One thing that seems to always get lost in the discussion is that MLB is simply selling a product. So it's not just a safety issue. The teams would obviously be concerned about any outside influences that could negatively impact the game or the players performing on the field. While I understand your point that the stadium provides an opportunity for the fan to have his/her voice be heard by the greatest number of people, at the same time this also has a greater impact on the league's product than if this same person just yelled it out his/her bedroom window for a few neighbors to hear [but telling your buddies at the water cooler the next day that you were shown on ESPN for 3 seconds wearing your anti-Bonds t-shirt is much more exciting than telling them you yelled something out your bedroom window].

So why do we view sports differently than other products and services? -- or why should we from a legal standpoint is maybe the better question (assuming there is no state action). Pepsi is going to view somebody holding an anti-Pepsi sign walking down a public street much differently than if that person wanted to do it inside its world headquarters building.

Blogger Rick Karcher -- 7/07/2007 3:52 PM  

It is not a question of sports v. other products and services. It is a question of state action and the public forum doctrine.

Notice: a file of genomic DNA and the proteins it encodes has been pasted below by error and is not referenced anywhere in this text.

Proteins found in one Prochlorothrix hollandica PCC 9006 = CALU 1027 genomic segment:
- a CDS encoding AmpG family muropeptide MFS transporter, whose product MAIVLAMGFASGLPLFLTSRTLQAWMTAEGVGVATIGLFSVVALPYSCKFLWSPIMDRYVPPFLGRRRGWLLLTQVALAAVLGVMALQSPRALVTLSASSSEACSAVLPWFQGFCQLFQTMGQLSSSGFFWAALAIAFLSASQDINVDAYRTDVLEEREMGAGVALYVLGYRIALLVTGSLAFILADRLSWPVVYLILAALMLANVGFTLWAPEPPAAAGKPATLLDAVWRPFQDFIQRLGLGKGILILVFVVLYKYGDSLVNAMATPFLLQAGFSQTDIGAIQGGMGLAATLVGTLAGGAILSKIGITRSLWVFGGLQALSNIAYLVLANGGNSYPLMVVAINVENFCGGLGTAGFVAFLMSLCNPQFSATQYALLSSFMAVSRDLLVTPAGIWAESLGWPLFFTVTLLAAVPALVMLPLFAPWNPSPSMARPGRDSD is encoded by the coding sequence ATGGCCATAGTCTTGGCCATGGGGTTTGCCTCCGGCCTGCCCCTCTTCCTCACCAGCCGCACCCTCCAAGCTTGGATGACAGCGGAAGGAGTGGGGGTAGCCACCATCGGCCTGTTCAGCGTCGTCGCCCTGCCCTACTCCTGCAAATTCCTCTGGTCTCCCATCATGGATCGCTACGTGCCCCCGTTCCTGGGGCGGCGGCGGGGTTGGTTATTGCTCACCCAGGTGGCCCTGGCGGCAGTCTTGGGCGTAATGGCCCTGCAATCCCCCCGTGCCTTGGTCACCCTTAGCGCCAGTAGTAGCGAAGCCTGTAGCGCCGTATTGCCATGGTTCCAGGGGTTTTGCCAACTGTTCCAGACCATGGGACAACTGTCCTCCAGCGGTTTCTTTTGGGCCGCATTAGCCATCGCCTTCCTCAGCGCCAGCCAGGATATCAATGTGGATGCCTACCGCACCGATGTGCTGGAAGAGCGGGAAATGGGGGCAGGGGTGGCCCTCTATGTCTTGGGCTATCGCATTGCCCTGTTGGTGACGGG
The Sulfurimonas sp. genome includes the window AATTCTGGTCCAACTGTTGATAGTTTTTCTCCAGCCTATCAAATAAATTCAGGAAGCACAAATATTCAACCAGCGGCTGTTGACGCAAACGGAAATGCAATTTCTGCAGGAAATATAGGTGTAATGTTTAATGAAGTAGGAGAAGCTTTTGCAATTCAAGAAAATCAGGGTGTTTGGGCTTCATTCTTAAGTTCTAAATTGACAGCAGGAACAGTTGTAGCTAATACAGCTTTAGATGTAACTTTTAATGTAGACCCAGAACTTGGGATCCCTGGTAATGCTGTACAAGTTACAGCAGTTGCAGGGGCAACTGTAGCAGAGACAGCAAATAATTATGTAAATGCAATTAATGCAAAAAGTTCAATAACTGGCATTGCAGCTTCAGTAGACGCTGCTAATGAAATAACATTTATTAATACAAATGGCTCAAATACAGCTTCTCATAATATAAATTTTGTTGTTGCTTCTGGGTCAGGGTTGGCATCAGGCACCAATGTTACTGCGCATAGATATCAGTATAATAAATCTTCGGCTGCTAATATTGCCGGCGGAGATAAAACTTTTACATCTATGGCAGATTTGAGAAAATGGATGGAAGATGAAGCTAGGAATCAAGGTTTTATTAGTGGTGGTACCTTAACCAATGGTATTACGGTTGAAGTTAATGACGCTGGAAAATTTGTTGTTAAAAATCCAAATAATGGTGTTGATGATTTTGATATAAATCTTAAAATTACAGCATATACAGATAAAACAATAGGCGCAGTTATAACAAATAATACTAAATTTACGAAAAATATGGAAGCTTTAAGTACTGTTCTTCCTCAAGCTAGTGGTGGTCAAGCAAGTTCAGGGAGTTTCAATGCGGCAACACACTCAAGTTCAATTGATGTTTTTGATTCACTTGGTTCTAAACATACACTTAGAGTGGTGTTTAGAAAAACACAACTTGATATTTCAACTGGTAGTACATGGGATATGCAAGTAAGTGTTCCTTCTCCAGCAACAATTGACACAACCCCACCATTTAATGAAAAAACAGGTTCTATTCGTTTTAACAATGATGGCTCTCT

Pepsi is not a state actor and its headquarters are private property. It is entirely unbound by the First Amendment. And Pepsi's headquarters or a bottling plant are not, under any view, public fora.

My argument is that, by virtue of their control over publicly funded ballparks, baseball teams have become state actors, at least for purposes of operating the grandstand at the stadium. And the grandstand has all the markings of a public forum for sport-related speech, broadly understood. The teams thus are bound by the First Amendment with respect to what they can prevent fans from saying (in writing and orally) at the park. And fans are speaking in a space that is set aside for expression.

Now, if you reject either prong of that argument, then I lose. But I think I have some doctrine and a lot of general free-speech principle behind me.

Blogger Howard Wasserman -- 7/10/2007 7:19 PM  


I think you ARE treating sports different from other industries.

For one, you say that stadiums are "public fora". But they're really not because the teams only permit members of the public to attend the games if they obtain a license (i.e. a ticket), which makes it unlike a protest on Washington, a public street, etc.